Employees should be treated well, no matter what, but especially in health care and education. It shouldn’t be a political mess, but it is, and that kind of robs patients and students in some way, doesn’t it?

  • Ken O

    August 12, 2009 at 12:48 am

    I have no clue what that stuff about American Football meant. 😉

    Ref your union dues, I’m British, and our union dues split into 2 parts:-
    1) Funds which are spent on union activites (running the union, possibly benevolent funds for retired workers in the trade).
    2) A political levy. This is actually optional, although the default is “opted in” to pay it. That said, the chance to opt out of making payments to political activities you disagree with does exist.
    Do I take it that’s not the same in the USA?

  • beastarzmom

    August 12, 2009 at 7:13 am

    I’ll be your dissenter here. There are always 2 sides… I have often thought that unions achieved their purposes back in the 50s and 60s. I’ve worked in two non union hospitals and found the atmosphere SO MUCH nicer. The benefits etc were just fine, and we felt like a team. The union hospital I’m at now has great people, both sides of the fence, and they gripe and bicker at each other despite better pay and benefits than anywhere near us. I agree unions had a purpose and did a great job, but I think they’re out of control now, and detrimental to good working conditions! The opposite of their purpose. It’s too bad…

  • KatieBeeRN

    August 12, 2009 at 9:52 am

    Hmmm, imagine if your proposal for civil negotiations and transparency of the issues in order to come to consensus was parlayed into a respectful and transparent discussion of the concerns and ideas of health (insurance) reform. Imagine if instead of shouting, chanting, and booing and other antics while the video cameras rolled, legislators and their constituents had reasonable discussions about the concerns, fears and desires for a quality functioning health care system.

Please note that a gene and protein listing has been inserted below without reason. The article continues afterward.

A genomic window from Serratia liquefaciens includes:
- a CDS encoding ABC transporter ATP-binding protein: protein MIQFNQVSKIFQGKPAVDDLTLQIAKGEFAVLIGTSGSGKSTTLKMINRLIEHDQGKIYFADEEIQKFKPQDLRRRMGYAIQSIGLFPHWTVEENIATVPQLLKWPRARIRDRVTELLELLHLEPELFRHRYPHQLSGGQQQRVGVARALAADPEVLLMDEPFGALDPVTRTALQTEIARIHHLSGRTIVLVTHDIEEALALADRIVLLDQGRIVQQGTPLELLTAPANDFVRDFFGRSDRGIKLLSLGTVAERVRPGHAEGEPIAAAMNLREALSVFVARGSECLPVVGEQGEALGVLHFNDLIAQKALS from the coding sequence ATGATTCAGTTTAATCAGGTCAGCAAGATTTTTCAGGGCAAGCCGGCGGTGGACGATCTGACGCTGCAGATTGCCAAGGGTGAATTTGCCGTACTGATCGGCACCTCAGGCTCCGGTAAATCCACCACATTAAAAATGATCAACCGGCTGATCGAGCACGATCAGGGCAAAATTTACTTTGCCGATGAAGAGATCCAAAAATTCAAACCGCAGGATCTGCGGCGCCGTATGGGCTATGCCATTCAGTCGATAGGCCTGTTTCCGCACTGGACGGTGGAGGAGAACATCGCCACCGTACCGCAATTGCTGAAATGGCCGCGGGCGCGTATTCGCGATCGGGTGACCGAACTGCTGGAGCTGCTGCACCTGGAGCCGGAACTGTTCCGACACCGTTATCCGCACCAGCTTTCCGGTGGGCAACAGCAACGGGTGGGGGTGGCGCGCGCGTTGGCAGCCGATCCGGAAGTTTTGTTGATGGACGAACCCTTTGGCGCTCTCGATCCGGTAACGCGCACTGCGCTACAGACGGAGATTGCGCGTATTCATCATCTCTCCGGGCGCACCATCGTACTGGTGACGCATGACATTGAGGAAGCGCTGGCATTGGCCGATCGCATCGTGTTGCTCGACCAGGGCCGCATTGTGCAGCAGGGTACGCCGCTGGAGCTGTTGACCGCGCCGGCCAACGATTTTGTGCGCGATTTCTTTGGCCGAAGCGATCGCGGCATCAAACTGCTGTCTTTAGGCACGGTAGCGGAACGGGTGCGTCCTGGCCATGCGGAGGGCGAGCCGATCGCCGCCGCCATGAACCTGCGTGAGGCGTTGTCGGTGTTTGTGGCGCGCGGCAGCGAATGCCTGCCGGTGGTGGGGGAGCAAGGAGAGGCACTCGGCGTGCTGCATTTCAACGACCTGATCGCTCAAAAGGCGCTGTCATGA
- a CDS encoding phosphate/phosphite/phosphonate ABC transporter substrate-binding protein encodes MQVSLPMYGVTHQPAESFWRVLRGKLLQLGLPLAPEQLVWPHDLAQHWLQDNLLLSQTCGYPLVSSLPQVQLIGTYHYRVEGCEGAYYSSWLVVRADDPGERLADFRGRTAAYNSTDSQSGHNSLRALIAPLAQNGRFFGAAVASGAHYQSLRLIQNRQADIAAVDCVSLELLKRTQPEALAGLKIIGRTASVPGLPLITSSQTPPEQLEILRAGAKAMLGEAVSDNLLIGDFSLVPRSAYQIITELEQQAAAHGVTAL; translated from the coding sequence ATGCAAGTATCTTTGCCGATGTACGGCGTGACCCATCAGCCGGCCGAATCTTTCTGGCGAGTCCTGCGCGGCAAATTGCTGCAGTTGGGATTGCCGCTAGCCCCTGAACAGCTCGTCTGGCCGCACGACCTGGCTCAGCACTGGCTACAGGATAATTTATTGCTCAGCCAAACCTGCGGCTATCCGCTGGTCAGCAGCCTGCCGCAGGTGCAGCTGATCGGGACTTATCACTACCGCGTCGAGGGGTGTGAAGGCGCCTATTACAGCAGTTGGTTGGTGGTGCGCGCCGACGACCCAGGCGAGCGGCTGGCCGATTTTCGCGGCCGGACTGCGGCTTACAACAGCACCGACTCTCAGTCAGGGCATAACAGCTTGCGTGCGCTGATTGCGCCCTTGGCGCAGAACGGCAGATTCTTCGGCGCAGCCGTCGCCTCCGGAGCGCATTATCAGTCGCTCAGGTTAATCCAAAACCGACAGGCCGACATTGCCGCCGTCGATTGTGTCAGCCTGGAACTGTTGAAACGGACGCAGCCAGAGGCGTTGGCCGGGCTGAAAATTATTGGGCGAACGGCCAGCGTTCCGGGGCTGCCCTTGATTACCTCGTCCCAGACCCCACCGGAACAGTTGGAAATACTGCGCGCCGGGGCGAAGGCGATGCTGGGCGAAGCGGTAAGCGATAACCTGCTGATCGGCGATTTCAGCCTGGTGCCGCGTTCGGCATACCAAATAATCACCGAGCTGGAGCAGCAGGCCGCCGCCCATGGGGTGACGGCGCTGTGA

In terms of unions, sometimes I wonder if the rabble rousing is a self-preservation behavior, that they have to prove that admin is evil and they are the savior?

  • Ultimate82

    August 12, 2009 at 10:01 am

    I’m actually not a fan of unions for that reason. It seems to makes the work environment unecessarily confrontational.

  • DonC

    August 12, 2009 at 5:47 pm

    Kim, as an ED manager, I like the alternative to the current framework in which contract negogiations take place where you work. My experience has taught me that just because you work at a union hospital, doesn’t mean your pay will be better than a nonunion hospital. My fundamental belief about unions is that the successful unionization reflects a failure of hospital management to take the time to listen to its staff. Personally, I have an open door policy and am accessible to the staff that I work with. I have a reputation for being fair but firm.I believe that if more nurse leaders/managers operated with a similar MO, there would be less unionized hospitals.

  • onethruzero

    August 13, 2009 at 7:57 am

    As a nurse who has been on both sides of the table (one as a Union rep, now as a member of mgt.) I can say we ALL wish for that nirvanah type meeting where everyone sits together singing Kumbaya (sp?) but it just doesn’t happen – why? I’ve come to see after years of the dance that it is mainly due to the posturing of the Union leadership (from the state level not from our own facility) – they are pushing a statewide or even national agenda and want to use our hospital in their game – they push for things that will elevate their status as negotiators rather than trying to have honest disucssions about what it is that OUR nurses really want. I was a huge union fan but after witnessing our last contract negotiation – not so much anymore.

About Me

My name is Kim, and I'm a nurse in the San Francisco Bay area. I've been a nurse for 33 years; I graduated in 1978 with my ADN. My experience is predominately Emergency and Critical Care, and I have also worked in Psychiatry and Pediatrics. I made the decision to be a nurse back in 1966 at the age of nine...